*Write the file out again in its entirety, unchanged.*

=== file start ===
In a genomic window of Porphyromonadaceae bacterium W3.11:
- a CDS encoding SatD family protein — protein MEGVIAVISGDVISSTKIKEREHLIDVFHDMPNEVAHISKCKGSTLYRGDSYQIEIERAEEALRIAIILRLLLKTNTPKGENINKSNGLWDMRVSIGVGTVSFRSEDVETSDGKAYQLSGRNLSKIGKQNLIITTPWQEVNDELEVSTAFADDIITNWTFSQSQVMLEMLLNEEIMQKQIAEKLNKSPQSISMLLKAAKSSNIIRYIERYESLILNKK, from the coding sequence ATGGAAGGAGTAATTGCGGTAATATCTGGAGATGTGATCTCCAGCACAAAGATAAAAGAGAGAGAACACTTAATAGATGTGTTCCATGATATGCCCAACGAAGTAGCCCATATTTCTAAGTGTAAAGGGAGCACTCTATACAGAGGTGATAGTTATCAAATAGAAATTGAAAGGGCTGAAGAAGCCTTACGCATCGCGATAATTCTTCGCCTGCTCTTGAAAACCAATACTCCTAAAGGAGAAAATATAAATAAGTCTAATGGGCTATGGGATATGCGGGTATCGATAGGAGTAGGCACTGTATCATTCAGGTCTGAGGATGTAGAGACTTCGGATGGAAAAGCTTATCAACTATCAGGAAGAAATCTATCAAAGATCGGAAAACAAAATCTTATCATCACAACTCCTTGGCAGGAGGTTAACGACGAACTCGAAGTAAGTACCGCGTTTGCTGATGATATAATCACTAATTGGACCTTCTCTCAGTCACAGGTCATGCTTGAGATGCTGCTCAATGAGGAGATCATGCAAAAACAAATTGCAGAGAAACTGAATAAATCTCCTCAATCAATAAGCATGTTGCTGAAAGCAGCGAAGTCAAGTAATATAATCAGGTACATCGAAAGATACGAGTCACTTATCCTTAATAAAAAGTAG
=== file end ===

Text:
In a genomic window of Porphyromonadaceae bacterium W3.11:
- a CDS encoding SatD family protein — protein MEGVIAVISGDVISSTKIKEREHLIDVFHDMPNEVAHISKCKGSTLYRGDSYQIEIERAEEALRIAIILRLLLKTNTPKGENINKSNGLWDMRVSIGVGTVSFRSEDVETSDGKAYQLSGRNLSKIGKQNLIITTPWQEVNDELEVSTAFADDIITNWTFSQSQVMLEMLLNEEIMQKQIAEKLNKSPQSISMLLKAAKSSNIIRYIERYESLILNKK, from the coding sequence ATGGAAGGAGTAATTGCGGTAATATCTGGAGATGTGATCTCCAGCACAAAGATAAAAGAGAGAGAACACTTAATAGATGTGTTCCATGATATGCCCAACGAAGTAGCCCATATTTCTAAGTGTAAAGGGAGCACTCTATACAGAGGTGATAGTTATCAAATAGAAATTGAAAGGGCTGAAGAAGCCTTACGCATCGCGATAATTCTTCGCCTGCTCTTGAAAACCAATACTCCTAAAGGAGAAAATATAAATAAGTCTAATGGGCTATGGGATATGCGGGTATCGATAGGAGTAGGCACTGTATCATTCAGGTCTGAGGATGTAGAGACTTCGGATGGAAAAGCTTATCAACTATCAGGAAGAAATCTATCAAAGATCGGAAAACAAAATCTTATCATCACAACTCCTTGGCAGGAGGTTAACGACGAACTCGAAGTAAGTACCGCGTTTGCTGATGATATAATCACTAATTGGACCTTCTCTCAGTCACAGGTCATGCTTGAGATGCTGCTCAATGAGGAGATCATGCAAAAACAAATTGCAGAGAAACTGAATAAATCTCCTCAATCAATAAGCATGTTGCTGAAAGCAGCGAAGTCAAGTAATATAATCAGGTACATCGAAAGATACGAGTCACTTATCCTTAATAAAAAGTAG